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From Late Latin ithyphallicus, from Ancient Greek ἰθυφαλλικός (ithuphallikós), from ἰθύφαλλος (ithúphallos). Synchronically, from ithyphallus +‎ -ic.


ithyphallic (comparative more ithyphallic, superlative most ithyphallic)

  1. Of or pertaining to the erect phallus that was carried in bacchic processions.
  2. Of or pertaining to an upward pointing, erect penis.
    • 1963, Joseph L. Henderson & Maud Oakes, The Wisdom of the Serpent, Chapter 2:
      In a symbolism which does justice to the biologically sexual phase of life but which quickly transcends it, we find ithyphallic deities such as Thoth in Egypt and Hermes in Greece, as the spiritual messengers necessary to guide the souls of the dead to their resting place.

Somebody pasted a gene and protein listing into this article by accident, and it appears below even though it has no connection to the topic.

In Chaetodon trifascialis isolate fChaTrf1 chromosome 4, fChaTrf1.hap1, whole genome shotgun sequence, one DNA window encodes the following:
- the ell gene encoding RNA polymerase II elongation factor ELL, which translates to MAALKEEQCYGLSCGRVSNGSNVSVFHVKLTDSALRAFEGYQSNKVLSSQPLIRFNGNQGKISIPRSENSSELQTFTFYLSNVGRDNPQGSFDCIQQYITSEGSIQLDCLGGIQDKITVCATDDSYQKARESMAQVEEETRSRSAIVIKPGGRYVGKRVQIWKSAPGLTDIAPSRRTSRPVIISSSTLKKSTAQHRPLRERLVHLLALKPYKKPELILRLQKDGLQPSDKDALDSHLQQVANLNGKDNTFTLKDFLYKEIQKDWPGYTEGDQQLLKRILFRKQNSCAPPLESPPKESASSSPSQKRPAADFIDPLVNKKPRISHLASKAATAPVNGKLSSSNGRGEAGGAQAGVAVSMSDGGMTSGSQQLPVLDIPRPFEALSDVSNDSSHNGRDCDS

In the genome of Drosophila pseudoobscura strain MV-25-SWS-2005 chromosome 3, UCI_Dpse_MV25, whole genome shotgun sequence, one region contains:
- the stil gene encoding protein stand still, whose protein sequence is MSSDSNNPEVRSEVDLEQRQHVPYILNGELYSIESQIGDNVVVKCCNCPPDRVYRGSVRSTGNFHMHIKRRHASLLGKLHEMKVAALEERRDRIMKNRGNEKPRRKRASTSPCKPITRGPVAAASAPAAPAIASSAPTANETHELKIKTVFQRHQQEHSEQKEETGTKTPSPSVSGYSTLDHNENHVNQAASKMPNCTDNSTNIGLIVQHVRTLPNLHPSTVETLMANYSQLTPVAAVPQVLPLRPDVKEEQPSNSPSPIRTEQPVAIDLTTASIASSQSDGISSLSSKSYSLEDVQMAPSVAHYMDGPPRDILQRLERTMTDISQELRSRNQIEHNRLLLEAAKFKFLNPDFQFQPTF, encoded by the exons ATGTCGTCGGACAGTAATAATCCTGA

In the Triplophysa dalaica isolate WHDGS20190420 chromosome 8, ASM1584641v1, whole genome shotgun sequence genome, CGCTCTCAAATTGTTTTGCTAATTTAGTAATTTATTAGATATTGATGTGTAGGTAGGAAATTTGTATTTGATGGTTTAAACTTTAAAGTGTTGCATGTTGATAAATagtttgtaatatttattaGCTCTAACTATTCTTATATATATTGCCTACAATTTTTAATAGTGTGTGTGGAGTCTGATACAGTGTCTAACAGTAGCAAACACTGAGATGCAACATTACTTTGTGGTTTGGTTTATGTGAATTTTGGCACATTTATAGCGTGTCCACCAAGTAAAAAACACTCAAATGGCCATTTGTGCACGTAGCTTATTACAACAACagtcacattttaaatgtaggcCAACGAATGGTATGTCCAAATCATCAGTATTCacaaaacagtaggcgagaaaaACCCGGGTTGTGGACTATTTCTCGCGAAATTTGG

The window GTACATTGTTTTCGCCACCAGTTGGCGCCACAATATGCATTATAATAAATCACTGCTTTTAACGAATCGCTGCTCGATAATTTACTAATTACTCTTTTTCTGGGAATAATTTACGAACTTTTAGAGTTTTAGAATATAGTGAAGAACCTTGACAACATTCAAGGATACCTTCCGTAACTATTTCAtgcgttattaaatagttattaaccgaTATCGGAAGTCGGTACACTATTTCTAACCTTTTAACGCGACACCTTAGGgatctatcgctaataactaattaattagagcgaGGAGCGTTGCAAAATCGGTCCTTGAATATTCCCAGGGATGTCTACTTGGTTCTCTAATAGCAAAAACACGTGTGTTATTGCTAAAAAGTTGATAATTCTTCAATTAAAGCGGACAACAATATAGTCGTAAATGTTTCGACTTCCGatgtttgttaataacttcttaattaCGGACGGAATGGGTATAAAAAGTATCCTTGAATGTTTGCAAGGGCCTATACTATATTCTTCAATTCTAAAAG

• 1987, Manohar Laxman Varadpande, History of Indian Theatre, Vol. 1, Abhinav Publications, page 151.
      The sculptures of Shiva as an ithyphallic dancer are found in Orissa.
  3. (by extension) lascivious or obscene.


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